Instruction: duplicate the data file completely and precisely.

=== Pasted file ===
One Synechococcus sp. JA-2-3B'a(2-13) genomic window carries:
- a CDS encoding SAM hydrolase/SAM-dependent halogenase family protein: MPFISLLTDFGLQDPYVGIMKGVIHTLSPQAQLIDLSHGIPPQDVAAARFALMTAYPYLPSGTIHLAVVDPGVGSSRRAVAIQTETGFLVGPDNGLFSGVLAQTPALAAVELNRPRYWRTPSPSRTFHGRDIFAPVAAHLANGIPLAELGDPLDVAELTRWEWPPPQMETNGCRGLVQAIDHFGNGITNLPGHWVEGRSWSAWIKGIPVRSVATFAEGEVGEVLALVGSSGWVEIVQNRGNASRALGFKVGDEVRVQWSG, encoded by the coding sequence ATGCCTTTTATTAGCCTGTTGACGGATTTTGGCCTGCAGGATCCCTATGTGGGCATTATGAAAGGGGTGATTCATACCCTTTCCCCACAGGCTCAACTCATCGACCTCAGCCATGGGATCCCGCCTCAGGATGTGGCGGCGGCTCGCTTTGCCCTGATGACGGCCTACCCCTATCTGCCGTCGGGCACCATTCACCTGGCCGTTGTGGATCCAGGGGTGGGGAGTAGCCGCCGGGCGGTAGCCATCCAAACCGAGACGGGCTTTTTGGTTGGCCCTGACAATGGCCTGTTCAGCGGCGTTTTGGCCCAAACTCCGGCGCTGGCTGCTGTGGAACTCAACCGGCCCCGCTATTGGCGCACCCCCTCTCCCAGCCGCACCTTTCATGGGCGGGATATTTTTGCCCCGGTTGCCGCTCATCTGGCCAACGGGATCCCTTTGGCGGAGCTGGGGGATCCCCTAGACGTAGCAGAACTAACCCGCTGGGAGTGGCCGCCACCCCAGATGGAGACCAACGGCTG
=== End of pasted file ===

One Synechococcus sp. JA-2-3B'a(2-13) genomic window carries:
- a CDS encoding SAM hydrolase/SAM-dependent halogenase family protein: MPFISLLTDFGLQDPYVGIMKGVIHTLSPQAQLIDLSHGIPPQDVAAARFALMTAYPYLPSGTIHLAVVDPGVGSSRRAVAIQTETGFLVGPDNGLFSGVLAQTPALAAVELNRPRYWRTPSPSRTFHGRDIFAPVAAHLANGIPLAELGDPLDVAELTRWEWPPPQMETNGCRGLVQAIDHFGNGITNLPGHWVEGRSWSAWIKGIPVRSVATFAEGEVGEVLALVGSSGWVEIVQNRGNASRALGFKVGDEVRVQWSG, encoded by the coding sequence ATGCCTTTTATTAGCCTGTTGACGGATTTTGGCCTGCAGGATCCCTATGTGGGCATTATGAAAGGGGTGATTCATACCCTTTCCCCACAGGCTCAACTCATCGACCTCAGCCATGGGATCCCGCCTCAGGATGTGGCGGCGGCTCGCTTTGCCCTGATGACGGCCTACCCCTATCTGCCGTCGGGCACCATTCACCTGGCCGTTGTGGATCCAGGGGTGGGGAGTAGCCGCCGGGCGGTAGCCATCCAAACCGAGACGGGCTTTTTGGTTGGCCCTGACAATGGCCTGTTCAGCGGCGTTTTGGCCCAAACTCCGGCGCTGGCTGCTGTGGAACTCAACCGGCCCCGCTATTGGCGCACCCCCTCTCCCAGCCGCACCTTTCATGGGCGGGATATTTTTGCCCCGGTTGCCGCTCATCTGGCCAACGGGATCCCTTTGGCGGAGCTGGGGGATCCCCTAGACGTAGCAGAACTAACCCGCTGGGAGTGGCCGCCACCCCAGATGGAGACCAACGGCTG